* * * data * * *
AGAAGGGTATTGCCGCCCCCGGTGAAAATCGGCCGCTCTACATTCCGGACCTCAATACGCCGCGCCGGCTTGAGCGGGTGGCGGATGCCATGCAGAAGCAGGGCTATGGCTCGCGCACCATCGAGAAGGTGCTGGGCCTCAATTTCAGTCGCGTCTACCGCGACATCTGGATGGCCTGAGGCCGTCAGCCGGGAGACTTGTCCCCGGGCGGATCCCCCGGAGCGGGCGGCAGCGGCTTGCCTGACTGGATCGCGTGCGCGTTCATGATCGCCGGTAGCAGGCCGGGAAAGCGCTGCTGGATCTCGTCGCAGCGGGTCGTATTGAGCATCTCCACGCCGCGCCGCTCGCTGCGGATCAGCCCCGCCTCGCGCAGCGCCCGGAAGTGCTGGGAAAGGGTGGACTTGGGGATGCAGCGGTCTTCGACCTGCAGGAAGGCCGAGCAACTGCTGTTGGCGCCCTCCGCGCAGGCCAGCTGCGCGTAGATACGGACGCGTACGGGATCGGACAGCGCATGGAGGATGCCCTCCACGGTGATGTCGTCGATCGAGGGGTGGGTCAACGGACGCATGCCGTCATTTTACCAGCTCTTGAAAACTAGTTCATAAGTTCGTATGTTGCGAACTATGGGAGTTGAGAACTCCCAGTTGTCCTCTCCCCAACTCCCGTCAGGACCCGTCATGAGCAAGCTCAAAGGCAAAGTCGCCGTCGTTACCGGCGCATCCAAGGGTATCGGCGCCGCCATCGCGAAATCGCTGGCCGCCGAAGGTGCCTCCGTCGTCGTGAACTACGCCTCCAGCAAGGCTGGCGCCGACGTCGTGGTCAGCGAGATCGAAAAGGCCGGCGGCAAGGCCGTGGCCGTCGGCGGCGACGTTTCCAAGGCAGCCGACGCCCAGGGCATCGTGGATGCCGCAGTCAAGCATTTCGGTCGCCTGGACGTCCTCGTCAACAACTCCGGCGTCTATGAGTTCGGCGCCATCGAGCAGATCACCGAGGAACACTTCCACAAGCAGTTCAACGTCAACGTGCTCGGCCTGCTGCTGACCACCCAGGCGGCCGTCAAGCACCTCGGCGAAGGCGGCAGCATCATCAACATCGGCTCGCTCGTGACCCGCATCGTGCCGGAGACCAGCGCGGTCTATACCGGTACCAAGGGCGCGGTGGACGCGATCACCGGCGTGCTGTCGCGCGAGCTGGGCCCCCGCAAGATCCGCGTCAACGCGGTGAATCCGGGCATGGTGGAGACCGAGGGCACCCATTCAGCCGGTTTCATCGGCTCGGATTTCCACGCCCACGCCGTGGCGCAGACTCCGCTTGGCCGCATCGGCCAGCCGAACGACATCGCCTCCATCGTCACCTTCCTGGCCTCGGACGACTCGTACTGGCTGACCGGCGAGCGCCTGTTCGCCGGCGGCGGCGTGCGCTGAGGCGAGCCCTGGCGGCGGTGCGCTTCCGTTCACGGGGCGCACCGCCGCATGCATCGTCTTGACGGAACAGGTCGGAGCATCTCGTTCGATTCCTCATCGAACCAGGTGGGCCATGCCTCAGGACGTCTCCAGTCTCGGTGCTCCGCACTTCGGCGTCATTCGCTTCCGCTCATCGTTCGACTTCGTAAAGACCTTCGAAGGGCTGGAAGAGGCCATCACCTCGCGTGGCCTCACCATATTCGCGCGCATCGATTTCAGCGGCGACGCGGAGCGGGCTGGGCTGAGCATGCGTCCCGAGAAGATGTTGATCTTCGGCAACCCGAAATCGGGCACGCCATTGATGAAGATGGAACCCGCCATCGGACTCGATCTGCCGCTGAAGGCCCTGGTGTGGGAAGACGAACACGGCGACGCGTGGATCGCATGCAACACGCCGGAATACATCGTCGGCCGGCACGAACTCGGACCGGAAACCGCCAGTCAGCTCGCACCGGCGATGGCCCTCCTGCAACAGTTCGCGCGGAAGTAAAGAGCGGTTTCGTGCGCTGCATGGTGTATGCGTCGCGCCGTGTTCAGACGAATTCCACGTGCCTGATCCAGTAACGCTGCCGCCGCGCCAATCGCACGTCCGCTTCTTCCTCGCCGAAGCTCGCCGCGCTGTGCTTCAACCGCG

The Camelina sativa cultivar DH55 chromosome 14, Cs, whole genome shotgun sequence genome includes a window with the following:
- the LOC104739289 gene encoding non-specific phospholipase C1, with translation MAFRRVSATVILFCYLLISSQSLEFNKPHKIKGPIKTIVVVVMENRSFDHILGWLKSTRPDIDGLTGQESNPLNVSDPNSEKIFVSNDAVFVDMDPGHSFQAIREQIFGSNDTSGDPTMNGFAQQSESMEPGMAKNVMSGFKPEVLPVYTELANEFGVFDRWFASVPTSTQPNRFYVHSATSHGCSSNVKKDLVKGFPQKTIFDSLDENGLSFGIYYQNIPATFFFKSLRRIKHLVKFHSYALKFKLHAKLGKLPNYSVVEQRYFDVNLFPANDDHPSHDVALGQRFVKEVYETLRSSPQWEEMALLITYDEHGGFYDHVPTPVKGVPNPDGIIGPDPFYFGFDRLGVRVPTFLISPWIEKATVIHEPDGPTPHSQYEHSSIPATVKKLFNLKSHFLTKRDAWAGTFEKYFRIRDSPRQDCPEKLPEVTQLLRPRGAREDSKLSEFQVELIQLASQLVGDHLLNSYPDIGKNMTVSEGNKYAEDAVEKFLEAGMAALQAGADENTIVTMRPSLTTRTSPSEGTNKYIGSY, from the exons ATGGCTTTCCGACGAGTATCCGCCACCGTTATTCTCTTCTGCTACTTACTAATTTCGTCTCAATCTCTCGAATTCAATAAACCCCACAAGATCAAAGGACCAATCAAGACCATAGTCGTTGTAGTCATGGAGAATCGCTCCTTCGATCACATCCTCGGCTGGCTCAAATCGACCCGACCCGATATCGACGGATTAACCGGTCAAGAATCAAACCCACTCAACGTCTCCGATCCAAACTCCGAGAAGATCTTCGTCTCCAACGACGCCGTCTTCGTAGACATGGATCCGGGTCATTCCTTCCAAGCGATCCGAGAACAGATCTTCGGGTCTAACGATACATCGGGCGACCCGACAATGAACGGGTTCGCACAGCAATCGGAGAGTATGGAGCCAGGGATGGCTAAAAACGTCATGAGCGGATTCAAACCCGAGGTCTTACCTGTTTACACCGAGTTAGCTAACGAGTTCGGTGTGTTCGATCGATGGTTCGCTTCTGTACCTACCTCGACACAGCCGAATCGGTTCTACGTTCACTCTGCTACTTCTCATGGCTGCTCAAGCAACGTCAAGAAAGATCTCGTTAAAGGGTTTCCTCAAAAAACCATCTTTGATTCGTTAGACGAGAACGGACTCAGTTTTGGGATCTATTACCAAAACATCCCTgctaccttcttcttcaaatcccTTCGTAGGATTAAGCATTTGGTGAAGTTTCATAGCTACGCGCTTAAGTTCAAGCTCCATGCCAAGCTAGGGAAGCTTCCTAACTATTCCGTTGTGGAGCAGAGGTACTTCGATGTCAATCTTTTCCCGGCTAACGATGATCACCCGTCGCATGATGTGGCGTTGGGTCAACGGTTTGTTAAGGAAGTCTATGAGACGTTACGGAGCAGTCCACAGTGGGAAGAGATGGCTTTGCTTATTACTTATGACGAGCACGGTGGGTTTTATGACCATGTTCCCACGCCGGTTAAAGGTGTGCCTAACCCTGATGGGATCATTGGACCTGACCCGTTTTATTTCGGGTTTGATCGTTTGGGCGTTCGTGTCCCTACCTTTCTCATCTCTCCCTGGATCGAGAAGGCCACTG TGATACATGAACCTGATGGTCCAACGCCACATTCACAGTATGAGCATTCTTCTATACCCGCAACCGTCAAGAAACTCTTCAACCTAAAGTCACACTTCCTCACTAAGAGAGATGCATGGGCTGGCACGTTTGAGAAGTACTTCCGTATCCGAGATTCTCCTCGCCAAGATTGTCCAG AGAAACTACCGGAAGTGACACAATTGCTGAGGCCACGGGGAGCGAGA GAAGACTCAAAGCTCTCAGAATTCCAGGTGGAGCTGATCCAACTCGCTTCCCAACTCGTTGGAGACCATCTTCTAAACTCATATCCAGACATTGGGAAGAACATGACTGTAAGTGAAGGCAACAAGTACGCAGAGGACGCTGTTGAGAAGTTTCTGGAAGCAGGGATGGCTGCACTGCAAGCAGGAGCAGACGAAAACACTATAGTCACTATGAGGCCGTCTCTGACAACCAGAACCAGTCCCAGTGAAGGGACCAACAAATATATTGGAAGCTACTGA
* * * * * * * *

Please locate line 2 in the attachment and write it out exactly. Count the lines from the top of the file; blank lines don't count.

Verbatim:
The Camelina sativa cultivar DH55 chromosome 14, Cs, whole genome shotgun sequence genome includes a window with the following: